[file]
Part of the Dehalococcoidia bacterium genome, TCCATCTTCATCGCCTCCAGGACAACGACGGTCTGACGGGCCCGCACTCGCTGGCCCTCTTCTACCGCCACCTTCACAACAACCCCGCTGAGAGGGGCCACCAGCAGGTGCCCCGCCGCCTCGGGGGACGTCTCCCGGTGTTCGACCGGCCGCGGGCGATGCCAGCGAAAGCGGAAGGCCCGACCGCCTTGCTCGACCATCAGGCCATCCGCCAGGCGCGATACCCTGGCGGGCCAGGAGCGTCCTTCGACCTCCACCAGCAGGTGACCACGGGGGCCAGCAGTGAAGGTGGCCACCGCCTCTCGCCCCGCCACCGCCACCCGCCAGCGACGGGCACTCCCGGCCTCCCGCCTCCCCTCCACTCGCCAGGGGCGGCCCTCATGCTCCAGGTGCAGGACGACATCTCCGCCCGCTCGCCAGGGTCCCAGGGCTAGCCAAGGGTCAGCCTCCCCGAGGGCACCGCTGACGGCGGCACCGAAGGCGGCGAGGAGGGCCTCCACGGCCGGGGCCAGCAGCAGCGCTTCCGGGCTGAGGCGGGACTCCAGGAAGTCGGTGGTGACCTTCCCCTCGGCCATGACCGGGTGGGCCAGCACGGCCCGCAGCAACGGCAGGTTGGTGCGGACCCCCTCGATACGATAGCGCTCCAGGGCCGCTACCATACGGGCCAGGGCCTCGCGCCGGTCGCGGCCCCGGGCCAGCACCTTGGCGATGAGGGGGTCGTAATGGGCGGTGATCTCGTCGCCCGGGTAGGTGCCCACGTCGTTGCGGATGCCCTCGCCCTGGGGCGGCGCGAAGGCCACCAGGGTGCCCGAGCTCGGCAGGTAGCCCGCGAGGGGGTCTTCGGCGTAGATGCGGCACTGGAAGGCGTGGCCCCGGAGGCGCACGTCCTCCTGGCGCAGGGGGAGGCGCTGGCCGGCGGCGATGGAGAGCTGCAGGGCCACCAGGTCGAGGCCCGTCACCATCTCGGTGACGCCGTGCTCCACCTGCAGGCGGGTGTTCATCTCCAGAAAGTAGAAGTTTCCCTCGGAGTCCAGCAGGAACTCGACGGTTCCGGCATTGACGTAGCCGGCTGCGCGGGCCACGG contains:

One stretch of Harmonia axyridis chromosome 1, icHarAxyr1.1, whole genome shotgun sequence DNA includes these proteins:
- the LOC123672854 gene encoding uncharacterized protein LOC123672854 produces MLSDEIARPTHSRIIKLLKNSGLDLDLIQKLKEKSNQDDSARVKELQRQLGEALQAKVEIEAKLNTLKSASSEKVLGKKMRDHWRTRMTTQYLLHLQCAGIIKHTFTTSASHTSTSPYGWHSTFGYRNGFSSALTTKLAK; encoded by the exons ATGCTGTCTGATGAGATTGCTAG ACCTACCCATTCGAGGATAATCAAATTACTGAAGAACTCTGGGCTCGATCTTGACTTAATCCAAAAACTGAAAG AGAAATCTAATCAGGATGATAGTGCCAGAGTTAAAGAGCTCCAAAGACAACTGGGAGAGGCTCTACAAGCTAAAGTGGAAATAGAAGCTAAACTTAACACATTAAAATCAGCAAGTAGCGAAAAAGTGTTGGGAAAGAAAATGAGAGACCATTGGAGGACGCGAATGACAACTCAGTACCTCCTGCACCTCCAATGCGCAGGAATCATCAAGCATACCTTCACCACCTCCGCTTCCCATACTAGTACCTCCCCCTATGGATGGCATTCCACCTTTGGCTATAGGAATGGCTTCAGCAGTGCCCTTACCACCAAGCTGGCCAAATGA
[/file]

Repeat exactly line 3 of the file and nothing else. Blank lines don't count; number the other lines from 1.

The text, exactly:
- the LOC123672854 gene encoding uncharacterized protein LOC123672854 produces MLSDEIARPTHSRIIKLLKNSGLDLDLIQKLKEKSNQDDSARVKELQRQLGEALQAKVEIEAKLNTLKSASSEKVLGKKMRDHWRTRMTTQYLLHLQCAGIIKHTFTTSASHTSTSPYGWHSTFGYRNGFSSALTTKLAK; encoded by the exons ATGCTGTCTGATGAGATTGCTAG ACCTACCCATTCGAGGATAATCAAATTACTGAAGAACTCTGGGCTCGATCTTGACTTAATCCAAAAACTGAAAG AGAAATCTAATCAGGATGATAGTGCCAGAGTTAAAGAGCTCCAAAGACAACTGGGAGAGGCTCTACAAGCTAAAGTGGAAATAGAAGCTAAACTTAACACATTAAAATCAGCAAGTAGCGAAAAAGTGTTGGGAAAGAAAATGAGAGACCATTGGAGGACGCGAATGACAACTCAGTACCTCCTGCACCTCCAATGCGCAGGAATCATCAAGCATACCTTCACCACCTCCGCTTCCCATACTAGTACCTCCCCCTATGGATGGCATTCCACCTTTGGCTATAGGAATGGCTTCAGCAGTGCCCTTACCACCAAGCTGGCCAAATGA